The throat part 25 communicates the tapered part 24 with the pressurized-liquid outlet 22. The inner surface of the throat part 25 is an approximately cylindrical surface, and the passage area of the throat part 25 is approximately constant. The diameter of the passage cross-section in the throat part 25 is the smallest in the nozzle passage 20, and the passage area of the throat part 25 is the smallest in the nozzle passage 20. The length of the throat part 25 is preferably greater than or equal to 1.1 times the diameter of the throat part 25 and less than or equal to 10 times the diameter thereof, and more preferably greater than or equal to 1.5 times the diameter of the throat part 25 and less than or equal to 2 times the diameter thereof. Note that even if the throat part 25 has a passage area that changes slightly, the entire portion of the nozzle passage 20 where the passage area is roughly the smallest is regarded as the throat part 25.
The fine-bubble generating nozzle 2 further includes an enlarged part 27 that is continuously formed from the throat part 25 and surrounds the pressurized-liquid outlet 22 while being spaced from the pressurized-liquid outlet 22, and an enlarged-part opening 28 formed at the end of the enlarged part 27. A passage 29 between the pressurized-liquid outlet 22 and the enlarged-part opening 28 is a passage provided outside the pressurized-liquid outlet 22 and is hereinafter referred to as an “external passage 29.” The passage cross-sections of the external passage 29 and the enlarged-part opening 28 have approximately circular shapes, and the passage area of the external passage 29 is approximately constant. The diameter of the external passage 29 is larger than the diameter of the throat part 25 (i.e., the diameter of the pressurized-liquid outlet 22).
In the following description, an annular surface between the edge of the inner peripheral surface of the enlarged part 27 on the pressurized-liquid outlet 22 side and the edge of the pressurized-liquid outlet 22 is referred to as an “outlet end surface 221.” In the present embodiment, an angle formed by the central axis J2 of both the nozzle passage 20 and the external passage 29 and the outlet end surface 221 is approximately 90°. The diameter of the external passage 29 is in the range of 10 to 20 mm, and the length of the external passage 29 is approximately equal to the diameter of the external passage 29. It can be considered that, in the fine-bubble generating nozzle 2, the external passage 29 which is a recessed part is formed at the end opposite the pressurized-liquid inlet 21, and the pressurized-liquid outlet 22 that is an opening smaller than the bottom of the recessed part is formed in the bottom of the recessed part. The enlarged part 27 enlarges the area of passage of the pressurized liquid 71 between the pressurized-liquid outlet 22 and the target liquid 90 stored in the liquid reservoir 45.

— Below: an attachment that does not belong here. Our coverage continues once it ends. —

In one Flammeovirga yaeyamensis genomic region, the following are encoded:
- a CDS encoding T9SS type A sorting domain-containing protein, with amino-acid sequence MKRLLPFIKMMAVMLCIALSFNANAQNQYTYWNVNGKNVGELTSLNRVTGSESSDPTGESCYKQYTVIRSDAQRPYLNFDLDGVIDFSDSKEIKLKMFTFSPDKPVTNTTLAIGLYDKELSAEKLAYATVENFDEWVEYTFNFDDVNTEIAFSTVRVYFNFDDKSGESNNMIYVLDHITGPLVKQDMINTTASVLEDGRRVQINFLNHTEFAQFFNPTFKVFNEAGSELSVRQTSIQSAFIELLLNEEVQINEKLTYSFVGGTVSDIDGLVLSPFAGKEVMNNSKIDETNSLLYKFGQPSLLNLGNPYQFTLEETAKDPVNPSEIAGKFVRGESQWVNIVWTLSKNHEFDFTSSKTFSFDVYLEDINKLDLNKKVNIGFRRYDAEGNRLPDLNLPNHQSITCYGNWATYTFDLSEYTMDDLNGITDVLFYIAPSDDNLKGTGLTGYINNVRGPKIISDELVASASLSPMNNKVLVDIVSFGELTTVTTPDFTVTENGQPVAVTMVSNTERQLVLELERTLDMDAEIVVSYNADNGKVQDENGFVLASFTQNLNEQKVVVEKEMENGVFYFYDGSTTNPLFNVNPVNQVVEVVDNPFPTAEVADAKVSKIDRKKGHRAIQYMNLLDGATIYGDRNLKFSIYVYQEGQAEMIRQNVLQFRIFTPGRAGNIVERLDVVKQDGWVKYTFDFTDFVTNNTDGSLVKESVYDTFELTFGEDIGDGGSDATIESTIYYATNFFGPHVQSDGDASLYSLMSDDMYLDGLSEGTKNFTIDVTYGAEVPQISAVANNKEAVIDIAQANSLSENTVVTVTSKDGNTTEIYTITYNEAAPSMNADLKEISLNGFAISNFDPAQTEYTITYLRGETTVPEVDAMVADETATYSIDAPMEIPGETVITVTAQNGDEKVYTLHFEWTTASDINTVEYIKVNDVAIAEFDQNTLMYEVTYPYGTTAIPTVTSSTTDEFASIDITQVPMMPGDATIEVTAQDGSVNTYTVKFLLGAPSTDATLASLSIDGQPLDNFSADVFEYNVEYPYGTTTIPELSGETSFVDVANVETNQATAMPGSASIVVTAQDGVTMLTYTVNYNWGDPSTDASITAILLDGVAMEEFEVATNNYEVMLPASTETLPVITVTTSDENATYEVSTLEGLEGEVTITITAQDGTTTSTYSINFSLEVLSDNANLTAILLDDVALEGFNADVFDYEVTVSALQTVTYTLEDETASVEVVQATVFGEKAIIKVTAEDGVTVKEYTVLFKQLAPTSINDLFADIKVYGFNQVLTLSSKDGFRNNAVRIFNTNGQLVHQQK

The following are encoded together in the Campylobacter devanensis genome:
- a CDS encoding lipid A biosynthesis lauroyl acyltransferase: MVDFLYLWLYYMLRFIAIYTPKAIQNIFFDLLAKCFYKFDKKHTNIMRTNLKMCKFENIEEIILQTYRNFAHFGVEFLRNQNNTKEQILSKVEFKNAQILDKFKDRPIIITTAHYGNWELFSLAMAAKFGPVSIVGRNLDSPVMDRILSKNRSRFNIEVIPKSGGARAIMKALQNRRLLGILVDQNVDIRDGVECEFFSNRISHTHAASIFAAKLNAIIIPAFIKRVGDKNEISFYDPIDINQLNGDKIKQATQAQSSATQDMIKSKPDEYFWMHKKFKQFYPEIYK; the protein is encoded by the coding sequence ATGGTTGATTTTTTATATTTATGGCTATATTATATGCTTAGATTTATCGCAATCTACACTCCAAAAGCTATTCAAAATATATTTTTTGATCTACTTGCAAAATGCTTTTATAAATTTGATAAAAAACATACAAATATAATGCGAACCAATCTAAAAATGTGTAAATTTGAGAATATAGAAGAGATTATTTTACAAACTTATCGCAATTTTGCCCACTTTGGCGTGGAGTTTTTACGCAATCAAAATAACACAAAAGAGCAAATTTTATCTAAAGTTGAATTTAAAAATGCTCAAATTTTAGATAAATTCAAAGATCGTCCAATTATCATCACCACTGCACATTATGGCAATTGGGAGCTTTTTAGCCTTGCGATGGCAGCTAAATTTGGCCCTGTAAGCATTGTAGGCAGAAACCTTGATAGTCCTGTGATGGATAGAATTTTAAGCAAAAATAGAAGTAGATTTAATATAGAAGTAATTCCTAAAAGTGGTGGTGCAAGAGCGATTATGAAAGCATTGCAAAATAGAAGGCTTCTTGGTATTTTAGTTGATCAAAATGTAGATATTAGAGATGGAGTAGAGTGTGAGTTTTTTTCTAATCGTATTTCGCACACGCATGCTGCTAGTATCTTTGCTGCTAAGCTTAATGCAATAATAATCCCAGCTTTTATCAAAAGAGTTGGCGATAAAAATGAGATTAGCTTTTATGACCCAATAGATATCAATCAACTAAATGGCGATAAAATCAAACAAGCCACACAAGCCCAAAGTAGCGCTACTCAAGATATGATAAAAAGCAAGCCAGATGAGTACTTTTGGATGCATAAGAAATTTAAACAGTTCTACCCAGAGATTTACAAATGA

In the fine-bubble generating nozzle 2, the pressurized liquid 71 that has flowed from the pressurized-liquid inlet 21 into the nozzle passage 20 flows toward the throat part 25 while being caused to gradually accelerate in the tapered part 24, passes through the throat part 25, and is ejected as a jet from the pressurized-liquid outlet 22. The velocity of flow of the pressurized liquid 71 in the throat part 25 is preferably in the range of 10 to 30 meters per second, and in the present embodiment, the velocity of flow is approximately 20 meters per second. Since the static pressure of the pressurized liquid 71 decreases in the throat part 25, the gas in the pressurized liquid 71 becomes supersaturated and is extracted as fine bubbles into the liquid. The fine bubbles pass along with the pressurized liquid 71 through the external passage 29 of the enlarged part 27 and are diffused into the target liquid 90 stored in the liquid reservoir 45. In the fine bubble generation nozzle 2, the extraction of fine bubbles occurs even while the pressurized liquid 71 passes through the external passage 29. The fine bubbles generated by the fine-bubble generating nozzle 2 are fine bubbles having diameters of less than 1 μm. Note that when the ejection of liquid and fine bubbles from the fine-bubble generating nozzle 2 is stopped, the external passage 29 is filled with the target liquid 90.